The Learning Specialists Association of Canada is disappointed and concerned about Georgian College’s recent decision to make its professional learning specialist staff redundant in favour of a solution that will transfer learning strategies support to less qualified academic advisors to provide generic study skills support.
Learning Strategists are professionals with specific education, skill-sets, and expertise to properly assess students’ current learning strategies and provide immediate and ongoing counsel to assist students in meeting their full academic potential. Unlike generic staff, Learning Strategists are able to both provide learning strategies instruction and assist students in applying strategies directly to course content taking into account adult learning theories, the latest research, and current best practices.
While we respect the role academic advisors play within student success, we have concerns that this decision will result in learning strategy support at Georgian College being reduced to simplistic tips lacking context, application, and credibility.
We are also concerned that this decision will result in a stagnation of academic support services to students. While the trend within many post-secondary institutions is to integrate and embed these services into curricula through the guidance and direction of a learning strategist, Georgian’s decision severely limits the evolution of learning strategies support to meet diverse student needs or to remain current with evidence-based practice.
Research has shown that learning strategies support is essential to both student performance and retention if it is received early enough (Polansky et al, 1993) (Reed et al, 2009). By limiting and reducing access to these support systems we are concerned that Georgian students will face barriers to achieving their full academic potential. Furthermore, we are concerned that this decision will disenfranchise students with disabilities and other non-traditional students by limiting their opportunities to receive comprehensive learning strategies support.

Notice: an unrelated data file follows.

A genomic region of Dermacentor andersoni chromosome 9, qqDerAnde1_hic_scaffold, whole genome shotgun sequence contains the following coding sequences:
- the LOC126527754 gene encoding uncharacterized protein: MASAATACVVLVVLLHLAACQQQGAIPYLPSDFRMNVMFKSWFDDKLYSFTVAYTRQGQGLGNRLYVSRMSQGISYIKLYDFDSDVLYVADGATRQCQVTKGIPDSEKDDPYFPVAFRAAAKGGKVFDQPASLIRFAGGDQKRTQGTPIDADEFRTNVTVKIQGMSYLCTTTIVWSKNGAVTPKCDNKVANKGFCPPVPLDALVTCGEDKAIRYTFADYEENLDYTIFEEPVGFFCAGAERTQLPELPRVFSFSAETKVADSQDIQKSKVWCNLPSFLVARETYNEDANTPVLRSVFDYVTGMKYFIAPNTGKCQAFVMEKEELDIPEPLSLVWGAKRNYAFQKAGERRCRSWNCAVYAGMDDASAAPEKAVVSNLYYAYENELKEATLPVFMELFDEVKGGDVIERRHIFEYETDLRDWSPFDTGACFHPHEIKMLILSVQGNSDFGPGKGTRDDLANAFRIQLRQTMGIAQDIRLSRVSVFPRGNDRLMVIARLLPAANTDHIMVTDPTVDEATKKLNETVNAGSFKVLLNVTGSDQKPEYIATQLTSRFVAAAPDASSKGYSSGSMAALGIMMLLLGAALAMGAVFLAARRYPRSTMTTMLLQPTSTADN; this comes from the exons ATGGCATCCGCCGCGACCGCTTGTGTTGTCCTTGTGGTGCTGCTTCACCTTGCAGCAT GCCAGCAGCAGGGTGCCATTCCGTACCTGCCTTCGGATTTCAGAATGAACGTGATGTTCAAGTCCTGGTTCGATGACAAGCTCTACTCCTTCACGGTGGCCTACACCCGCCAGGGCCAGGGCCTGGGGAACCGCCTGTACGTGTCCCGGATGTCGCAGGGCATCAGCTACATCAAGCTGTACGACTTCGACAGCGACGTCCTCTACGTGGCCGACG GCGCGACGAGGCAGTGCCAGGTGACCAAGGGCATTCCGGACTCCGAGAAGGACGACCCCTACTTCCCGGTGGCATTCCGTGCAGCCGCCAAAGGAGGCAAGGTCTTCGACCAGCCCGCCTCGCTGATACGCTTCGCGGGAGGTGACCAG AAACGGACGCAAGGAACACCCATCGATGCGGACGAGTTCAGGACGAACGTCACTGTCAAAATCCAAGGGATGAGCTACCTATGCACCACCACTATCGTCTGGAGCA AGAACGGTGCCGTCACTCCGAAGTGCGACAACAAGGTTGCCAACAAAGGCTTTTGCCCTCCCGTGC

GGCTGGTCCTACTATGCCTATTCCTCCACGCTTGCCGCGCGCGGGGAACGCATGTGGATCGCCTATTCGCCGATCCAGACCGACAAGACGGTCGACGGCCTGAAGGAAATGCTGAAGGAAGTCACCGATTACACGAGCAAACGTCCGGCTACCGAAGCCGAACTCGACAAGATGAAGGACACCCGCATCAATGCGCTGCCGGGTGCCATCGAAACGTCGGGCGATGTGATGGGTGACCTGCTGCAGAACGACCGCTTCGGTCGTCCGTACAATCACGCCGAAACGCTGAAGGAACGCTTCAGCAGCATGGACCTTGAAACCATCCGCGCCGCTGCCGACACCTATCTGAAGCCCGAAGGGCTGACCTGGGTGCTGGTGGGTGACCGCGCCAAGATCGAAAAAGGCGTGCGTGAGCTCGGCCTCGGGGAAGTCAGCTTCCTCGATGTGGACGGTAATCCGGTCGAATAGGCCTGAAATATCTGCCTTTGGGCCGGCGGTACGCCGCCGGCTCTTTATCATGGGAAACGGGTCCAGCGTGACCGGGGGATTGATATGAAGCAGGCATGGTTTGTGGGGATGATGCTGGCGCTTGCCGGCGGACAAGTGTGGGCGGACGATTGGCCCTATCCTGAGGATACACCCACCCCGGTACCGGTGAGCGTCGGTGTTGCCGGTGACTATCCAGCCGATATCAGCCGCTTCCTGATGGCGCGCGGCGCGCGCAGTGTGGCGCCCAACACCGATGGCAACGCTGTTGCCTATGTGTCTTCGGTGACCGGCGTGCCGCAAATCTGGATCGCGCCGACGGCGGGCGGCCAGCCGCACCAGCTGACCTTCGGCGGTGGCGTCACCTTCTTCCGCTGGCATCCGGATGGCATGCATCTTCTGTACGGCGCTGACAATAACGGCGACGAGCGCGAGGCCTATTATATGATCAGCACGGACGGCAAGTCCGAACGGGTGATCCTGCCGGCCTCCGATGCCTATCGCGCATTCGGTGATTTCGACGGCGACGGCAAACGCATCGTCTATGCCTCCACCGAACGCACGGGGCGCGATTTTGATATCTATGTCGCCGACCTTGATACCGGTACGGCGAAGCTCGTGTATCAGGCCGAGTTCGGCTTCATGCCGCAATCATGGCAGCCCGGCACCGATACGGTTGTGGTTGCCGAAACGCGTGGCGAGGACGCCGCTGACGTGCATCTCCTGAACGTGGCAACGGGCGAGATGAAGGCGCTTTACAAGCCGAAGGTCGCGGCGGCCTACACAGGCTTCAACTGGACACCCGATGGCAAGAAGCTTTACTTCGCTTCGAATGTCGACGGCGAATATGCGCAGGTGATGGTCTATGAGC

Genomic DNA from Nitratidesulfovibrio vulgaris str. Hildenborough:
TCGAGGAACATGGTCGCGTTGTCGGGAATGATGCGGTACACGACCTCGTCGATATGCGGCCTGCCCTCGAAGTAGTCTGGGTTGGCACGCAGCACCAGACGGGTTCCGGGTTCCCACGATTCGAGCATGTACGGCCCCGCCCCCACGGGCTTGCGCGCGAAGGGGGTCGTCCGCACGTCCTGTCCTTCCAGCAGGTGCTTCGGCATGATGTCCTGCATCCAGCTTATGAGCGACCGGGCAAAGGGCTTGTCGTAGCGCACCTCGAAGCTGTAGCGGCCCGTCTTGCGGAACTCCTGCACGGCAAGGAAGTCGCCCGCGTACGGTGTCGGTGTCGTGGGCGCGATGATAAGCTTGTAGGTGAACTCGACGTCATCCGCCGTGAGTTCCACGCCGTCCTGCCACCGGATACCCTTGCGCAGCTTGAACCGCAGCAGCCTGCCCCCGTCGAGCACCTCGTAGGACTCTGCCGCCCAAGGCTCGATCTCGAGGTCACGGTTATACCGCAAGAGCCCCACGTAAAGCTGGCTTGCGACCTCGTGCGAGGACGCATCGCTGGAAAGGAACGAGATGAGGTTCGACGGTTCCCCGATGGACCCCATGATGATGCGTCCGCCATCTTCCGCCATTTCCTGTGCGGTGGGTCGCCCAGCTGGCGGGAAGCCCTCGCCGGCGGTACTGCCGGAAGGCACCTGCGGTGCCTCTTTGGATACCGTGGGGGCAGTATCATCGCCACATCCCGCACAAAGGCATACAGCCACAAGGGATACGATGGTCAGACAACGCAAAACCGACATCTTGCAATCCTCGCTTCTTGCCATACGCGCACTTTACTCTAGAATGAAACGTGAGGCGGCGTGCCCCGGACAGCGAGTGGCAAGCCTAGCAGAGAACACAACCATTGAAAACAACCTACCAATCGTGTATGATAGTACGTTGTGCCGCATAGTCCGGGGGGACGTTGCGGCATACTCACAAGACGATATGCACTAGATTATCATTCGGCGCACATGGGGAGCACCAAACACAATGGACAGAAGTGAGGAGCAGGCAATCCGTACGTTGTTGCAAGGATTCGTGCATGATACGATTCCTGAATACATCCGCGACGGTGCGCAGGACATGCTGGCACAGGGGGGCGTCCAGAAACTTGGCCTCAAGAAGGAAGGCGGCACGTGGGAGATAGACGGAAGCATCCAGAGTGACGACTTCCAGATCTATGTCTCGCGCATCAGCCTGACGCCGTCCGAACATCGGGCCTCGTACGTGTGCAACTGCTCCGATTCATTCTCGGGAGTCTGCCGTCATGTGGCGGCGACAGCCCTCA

For these reasons, we request that Georgian College reconsider this decision and restore professional Learning Strategist support to provide dedicated comprehensive learning strategies support to its students.
The Learning Specialists Association of Canada (LSAC) is a voluntary, national association for professionals who focus on the application of learning theory in higher education. By offering instruction in learning strategies and study skills, LSAC members support and further the educational goals of students, faculty, staff and school administrations. LSAC's purpose is to develop, encourage, and model sound professional and ethical standards among its members while facilitating the dissemination of current and emerging trends and research in learning. More information about LSAC can be found online at www.learningspecialists.ca.
Polansky, Joan, John J. Horan, and Christine Hanish. "Experimental Construct Validity of the Outcomes of Study Skills Training and Career Counseling as Treatments for the Retention of At-Risk Students." Journal of Counseling & Development 71, no. 5 (05, 1993): 488-92. doi:10.1002/j.1556-6676.1993.tb02230.x.
Reed, Maureen J., Deborah J. Kennett, Tanya Lewis, Eunice Lund‐Lucas, Carolyn Stallberg, and Inez L. Newbold. "The Relative Effects of University Success Courses and Individualized Interventions for Students with Learning Disabilities." Higher Education Research & Development 28, no. 4 (08 2009): 385-400. doi:10.1080/07294360903067013.
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